Overarching (Key) Questions

 Prior to Viewing:

What is an ecosystem?


What is the difference between a biotic and abiotic component of an ecosystem? How do they interact?


What factors influence an ecosystem?


Chapter I

What happens to a community when they overuse their resources?


How is it that the problem of deforestation was actually too many resources rather than too few as described in the film?


What is the difference between a renewable and non renewable resource?  How do management practices differ for each?


How do human activities influence ecosystems?


Describe the nation’s attitude toward conservation in the years before Pinchot and the years after Pinchot.


How do we balance the needs of a population with the needs of the planet?  How does population growth impact your answer?


Similarly, how do we balance then needs of the environment with the needs of the economy?  Is one more important than the other or are they equally important?


Explain how the danger of overuse really came from an overabundance of resources rather than the scarcity of them?    (Describe the concept of inexhaustibility)


Chapter II

Discuss the various philosophies of man’s relationship with nature.  How do they conflict?  Have they changed with time?  Where do you fit? Are you a “conqueror” or a “steward”?  Are you a conservationist or a preservationist?  Should the land be used, protected or both?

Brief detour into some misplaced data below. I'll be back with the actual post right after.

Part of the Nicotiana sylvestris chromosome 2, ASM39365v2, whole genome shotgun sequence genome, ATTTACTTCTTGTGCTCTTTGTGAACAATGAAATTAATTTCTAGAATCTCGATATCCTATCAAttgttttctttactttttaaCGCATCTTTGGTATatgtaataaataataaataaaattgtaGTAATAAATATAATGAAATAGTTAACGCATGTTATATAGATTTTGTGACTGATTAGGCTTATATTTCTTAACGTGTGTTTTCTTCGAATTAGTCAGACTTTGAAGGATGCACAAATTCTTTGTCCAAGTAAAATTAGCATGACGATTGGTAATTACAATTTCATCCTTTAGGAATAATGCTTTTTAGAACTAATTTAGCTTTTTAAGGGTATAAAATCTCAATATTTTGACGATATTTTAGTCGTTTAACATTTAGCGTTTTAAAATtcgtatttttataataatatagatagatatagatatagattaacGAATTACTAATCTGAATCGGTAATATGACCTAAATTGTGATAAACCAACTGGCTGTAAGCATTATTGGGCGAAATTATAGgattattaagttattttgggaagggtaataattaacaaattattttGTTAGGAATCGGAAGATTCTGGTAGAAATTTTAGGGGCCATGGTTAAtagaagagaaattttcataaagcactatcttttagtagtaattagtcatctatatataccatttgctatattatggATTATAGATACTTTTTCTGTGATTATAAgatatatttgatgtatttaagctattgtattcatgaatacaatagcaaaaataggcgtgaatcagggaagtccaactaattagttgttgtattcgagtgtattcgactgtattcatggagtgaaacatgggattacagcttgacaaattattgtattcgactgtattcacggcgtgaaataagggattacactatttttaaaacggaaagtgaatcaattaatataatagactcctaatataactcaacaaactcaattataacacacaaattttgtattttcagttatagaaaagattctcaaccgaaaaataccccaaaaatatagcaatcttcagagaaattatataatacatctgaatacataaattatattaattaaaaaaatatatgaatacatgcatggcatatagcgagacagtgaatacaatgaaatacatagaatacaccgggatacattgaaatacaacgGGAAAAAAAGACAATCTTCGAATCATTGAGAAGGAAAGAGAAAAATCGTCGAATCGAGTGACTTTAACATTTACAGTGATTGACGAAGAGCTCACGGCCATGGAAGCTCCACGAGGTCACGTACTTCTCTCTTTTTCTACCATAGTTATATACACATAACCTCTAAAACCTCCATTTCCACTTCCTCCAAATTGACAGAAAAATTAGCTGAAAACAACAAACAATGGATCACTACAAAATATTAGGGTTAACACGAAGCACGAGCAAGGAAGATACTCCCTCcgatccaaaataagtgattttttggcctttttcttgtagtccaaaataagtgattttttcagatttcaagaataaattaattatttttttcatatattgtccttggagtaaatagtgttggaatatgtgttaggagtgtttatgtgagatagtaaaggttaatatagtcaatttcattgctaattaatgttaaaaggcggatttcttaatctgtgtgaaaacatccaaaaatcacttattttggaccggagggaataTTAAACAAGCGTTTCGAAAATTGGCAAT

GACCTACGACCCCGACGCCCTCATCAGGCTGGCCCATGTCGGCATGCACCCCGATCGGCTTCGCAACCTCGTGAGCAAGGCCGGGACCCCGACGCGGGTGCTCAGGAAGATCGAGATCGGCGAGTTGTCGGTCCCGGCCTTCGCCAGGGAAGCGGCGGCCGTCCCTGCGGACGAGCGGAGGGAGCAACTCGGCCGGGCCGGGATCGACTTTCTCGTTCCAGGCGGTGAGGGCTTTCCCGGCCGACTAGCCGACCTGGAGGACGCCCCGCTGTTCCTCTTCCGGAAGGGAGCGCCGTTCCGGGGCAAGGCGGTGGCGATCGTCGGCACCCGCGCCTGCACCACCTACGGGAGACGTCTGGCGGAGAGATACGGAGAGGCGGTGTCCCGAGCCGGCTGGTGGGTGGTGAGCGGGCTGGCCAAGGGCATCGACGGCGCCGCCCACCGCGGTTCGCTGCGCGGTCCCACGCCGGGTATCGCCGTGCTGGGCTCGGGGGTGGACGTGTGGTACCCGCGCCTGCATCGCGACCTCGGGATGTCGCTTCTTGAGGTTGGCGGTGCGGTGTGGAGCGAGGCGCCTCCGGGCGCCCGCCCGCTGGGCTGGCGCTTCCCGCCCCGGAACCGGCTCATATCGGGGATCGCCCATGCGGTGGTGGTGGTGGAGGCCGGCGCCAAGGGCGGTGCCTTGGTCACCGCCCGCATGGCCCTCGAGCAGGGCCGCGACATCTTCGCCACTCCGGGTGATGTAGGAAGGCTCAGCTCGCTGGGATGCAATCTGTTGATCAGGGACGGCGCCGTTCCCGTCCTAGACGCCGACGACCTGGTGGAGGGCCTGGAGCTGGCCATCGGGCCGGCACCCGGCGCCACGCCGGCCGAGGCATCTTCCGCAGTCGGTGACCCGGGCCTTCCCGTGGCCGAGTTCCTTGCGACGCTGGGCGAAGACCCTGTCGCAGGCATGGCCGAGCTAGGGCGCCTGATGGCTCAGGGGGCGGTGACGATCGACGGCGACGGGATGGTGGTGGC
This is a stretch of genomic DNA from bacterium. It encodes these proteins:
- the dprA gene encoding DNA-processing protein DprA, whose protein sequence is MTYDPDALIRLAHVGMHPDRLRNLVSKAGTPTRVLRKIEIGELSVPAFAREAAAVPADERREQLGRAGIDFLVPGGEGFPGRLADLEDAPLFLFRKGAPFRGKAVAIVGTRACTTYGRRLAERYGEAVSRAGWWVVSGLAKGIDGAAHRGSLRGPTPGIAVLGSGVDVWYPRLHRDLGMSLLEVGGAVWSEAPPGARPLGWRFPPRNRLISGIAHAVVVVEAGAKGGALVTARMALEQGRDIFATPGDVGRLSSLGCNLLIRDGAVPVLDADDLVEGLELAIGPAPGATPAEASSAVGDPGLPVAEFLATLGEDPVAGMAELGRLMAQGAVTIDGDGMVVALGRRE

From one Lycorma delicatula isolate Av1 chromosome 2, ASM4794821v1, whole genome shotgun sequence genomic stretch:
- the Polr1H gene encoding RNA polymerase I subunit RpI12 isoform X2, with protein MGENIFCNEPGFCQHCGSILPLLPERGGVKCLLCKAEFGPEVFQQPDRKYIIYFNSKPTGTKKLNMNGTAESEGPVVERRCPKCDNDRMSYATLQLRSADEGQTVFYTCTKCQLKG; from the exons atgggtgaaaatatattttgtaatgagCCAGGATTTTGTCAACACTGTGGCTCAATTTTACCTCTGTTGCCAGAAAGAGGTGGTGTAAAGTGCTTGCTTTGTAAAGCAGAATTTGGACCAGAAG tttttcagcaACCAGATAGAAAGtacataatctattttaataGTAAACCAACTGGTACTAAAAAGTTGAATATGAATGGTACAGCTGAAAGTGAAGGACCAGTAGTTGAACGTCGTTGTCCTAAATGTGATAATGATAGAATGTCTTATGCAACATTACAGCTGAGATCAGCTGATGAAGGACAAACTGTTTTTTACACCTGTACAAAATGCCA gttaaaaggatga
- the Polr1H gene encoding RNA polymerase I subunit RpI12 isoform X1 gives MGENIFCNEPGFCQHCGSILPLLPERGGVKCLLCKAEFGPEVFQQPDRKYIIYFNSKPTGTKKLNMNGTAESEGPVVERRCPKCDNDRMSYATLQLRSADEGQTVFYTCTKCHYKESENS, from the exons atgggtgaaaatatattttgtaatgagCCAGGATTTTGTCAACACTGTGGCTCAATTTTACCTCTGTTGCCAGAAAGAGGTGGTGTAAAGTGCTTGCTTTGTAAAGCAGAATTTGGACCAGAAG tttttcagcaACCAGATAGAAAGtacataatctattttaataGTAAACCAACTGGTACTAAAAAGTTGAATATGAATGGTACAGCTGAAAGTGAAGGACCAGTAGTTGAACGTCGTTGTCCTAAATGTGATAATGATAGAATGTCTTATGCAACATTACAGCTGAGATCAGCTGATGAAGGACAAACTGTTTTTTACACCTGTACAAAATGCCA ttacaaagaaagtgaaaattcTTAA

Chapter III

Define the phrase “Application of common sense to common problems for the common good”


Describe the unique partnership between TR and Pinchot.  Explain how such a partnership provided the necessary foundation of government intervention in conservation.


Does the government have a right or a responsibility to govern land use?  Should/can the government constitutionally legislate conservation or preservation?


How did the Gilded Age ironically bring about the Progressive Era both in terms of people and attitude?


Chapter IV

Which is the “better” approach – conservation, preservation, or private enterprise?  Is there even a “better”?


Compare and contrast the terms “preservation” and “conservation”.  Is one more feasible or necessary than the other?


Chapter V

Should what humans have done through industrialization be considered “progress” or “adaptation” or something else?  Explain


Has the definition of “practical conservation” changed?  If so, how?  How does practical conservation fit within the context of the phrase “The greatest good for the greatest number in the long run”?


What are the major ecosystem types in your region?


What are the major ecological factors that influence local ecosystems in your region?


Chapter VI

How did the attitudes of conservationists contrast with the attitudes of railroad and mine owners and other special interests of the time?   How different or similar are these attitudes and interests in today’s conversations?


How do forests protect watersheds and why is it important to protect watersheds?


What happens when you force an ecosystem to do something other than what it was intended by nature?


Why are healthy ecosystems important for society?


Cumulative Questions

How do we maintain sustainability in a world of materialism and consumption?


Will we be able to live within our limits and safeguard the natural world in the decades ahead? Do human beings even have the ability to think bigger than themselves?


Are humans part of, or separate from, ecosystems?

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